A spokeswoman for Belfast City Council said the bus tour was intended to help new councillors understand the city better, but the details of the tour had not yet been agreed.
"It was an idea that a minibus, or any suitable vehicle – 'bus tour' was simply a term used for the idea – might take members, especially newly elected ones, around some of the council's most significant projects to fully understand the ways in which we are delivering on the ground to improve the quality of life for people who visit and live, work and study in Belfast. Nothing, however, has been agreed."
Jolene Bunting: The 21-year-old is the first-ever councillor for Jim Allister’s Traditional Unionist Voice in Belfast. Within days of her election she was already making headlines over controversial remarks on her personal Facebook page saying: “I'm so sick of the poor Catholic b******* they make me sick.” Ms Bunting has since apologised for those remarks. In council, she said she promises to be a “thorn in the flesh of Sinn Féin and the DUP”.
Deirdre Hargey: The Sinn Fein woman from the Markets area is noted for having refused to speak to police over the motorious murder of Robert McCartney in Magennis’ Bar in 2005. She was in the bar that night, but said she saw nothing. Ms Hargey has served on the council since 2010, was re-elected last month, and earlier this week she was selected to serve as the first presiding councillor, or chairperson, of the Belfast super council.
Billy Hutchinson: The PUP leader made his return to council earlier this year following the death of his colleague Hugh Smyth. He previously served on the council from 1997 to 2005, when he lost his seat. In 1974 he pleaded guilty to the murder of two Catholic men on Northumberland Street and served 16 years in prison. He has been notable as a feisty member of the council this year, often sparring with Sinn Fein group leader Jim McVeigh.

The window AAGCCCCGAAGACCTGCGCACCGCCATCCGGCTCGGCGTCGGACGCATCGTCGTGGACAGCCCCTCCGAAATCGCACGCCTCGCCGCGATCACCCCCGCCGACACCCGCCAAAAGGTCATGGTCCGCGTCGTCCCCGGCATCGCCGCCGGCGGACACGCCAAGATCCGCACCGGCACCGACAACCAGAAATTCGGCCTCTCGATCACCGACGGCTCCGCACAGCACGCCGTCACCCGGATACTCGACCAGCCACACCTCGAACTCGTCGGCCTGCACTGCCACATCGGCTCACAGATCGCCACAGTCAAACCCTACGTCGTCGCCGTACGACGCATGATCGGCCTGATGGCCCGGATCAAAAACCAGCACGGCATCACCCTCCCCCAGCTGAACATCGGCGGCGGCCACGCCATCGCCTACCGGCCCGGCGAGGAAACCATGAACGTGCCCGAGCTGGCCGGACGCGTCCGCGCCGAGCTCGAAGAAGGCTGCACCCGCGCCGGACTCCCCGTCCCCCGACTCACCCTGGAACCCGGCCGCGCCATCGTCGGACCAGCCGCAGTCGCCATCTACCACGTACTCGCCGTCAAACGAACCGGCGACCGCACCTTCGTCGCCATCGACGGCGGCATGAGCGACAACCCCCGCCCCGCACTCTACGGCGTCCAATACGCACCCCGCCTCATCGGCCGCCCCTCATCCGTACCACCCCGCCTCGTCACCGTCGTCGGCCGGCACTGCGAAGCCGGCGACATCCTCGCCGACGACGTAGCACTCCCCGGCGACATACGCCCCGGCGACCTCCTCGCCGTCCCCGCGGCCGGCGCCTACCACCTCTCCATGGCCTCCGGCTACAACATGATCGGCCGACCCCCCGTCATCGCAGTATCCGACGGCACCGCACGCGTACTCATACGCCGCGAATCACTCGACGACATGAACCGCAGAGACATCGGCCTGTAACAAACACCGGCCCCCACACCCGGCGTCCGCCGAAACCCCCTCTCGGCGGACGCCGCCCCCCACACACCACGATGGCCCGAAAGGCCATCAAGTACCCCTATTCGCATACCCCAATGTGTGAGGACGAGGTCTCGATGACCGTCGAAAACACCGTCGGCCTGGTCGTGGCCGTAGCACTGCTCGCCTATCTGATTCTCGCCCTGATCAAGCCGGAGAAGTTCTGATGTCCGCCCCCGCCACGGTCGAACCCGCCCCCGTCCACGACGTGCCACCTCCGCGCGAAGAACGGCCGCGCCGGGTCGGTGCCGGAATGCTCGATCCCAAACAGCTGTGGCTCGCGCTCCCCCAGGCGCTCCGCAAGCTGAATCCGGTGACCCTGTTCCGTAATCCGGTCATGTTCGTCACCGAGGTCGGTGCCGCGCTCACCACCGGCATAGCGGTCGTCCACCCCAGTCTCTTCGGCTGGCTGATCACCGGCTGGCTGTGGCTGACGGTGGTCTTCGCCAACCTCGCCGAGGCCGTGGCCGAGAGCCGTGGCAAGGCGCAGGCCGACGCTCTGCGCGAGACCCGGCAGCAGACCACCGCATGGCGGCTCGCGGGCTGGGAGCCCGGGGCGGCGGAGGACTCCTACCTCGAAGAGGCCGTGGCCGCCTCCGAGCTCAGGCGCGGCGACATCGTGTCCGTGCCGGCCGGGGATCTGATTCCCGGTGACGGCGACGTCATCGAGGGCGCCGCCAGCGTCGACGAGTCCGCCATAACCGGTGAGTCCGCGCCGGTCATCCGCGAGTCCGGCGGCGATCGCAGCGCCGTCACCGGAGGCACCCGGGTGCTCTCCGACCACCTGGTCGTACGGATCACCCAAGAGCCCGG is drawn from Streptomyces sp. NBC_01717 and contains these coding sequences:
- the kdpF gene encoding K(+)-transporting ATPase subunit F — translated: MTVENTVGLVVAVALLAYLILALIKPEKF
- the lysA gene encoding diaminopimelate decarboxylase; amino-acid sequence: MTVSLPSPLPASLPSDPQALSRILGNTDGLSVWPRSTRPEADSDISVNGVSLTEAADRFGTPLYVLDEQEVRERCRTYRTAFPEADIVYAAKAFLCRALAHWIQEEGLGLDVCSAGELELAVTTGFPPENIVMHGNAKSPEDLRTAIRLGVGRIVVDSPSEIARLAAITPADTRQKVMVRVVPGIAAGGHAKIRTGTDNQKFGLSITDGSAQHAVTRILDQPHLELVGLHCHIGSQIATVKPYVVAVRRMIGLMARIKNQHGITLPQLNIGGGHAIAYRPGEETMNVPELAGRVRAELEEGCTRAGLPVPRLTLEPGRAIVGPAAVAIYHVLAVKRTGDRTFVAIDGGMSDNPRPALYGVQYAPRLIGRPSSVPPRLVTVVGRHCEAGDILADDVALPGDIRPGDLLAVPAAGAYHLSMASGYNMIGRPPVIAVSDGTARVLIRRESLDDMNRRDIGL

Jim McVeigh: Sinn Fein’s leader on Belfast City Council is a relative newcomer, having been co-opted in 2010 and first elected last month. Known as Flash, he was jailed twice on bomb charges and was the IRA leader in the Maze during the prisoner releases that followed the Good Friday Agreement. He was head of the SF council group during its bid to see the Union flag removed from City Hall, although the council eventually opted for a statutory days compromise.
Ruth Patterson: DUP veteran and former UDR member, she has been involved in several controversies, including the snubbing of former Lord Mayor Niall O Donnghaile when she took up her seat as deputy mayor in the chamber, facing court over Facebook remarks, and donning a Linfield scarf during a council meeting. She attracted further controversy at the election count at Belfast City Hall last month by loudly booing Sinn Fein president Gerry Adams.Gerry Carroll: He upset the Sinn Fein election applecart last month when he was returned under a People Before Profit banner to represent the Black Mountain district electoral area. He has promised to be “a thorn in the side of the council”, and already caused consternation during the first meeting of the super council on Wednesday by querying whether group leaders in the chamber should receive extra payments in this time of austerity.
Emmet McDonough-Brown: Emmet is a fresh face for the Alliance Party, of which he has been a member for over two years. Elected for the first time last month, he is a law graduate. He was just eight when his father, republican activist Jimmy Brown, was murdered as he sat unarmed in his car during a bloody feud in 1992. Emmet never really knew his father, who had been living in Dublin before the killing. He said he joined the Alliance Party because of its diversity.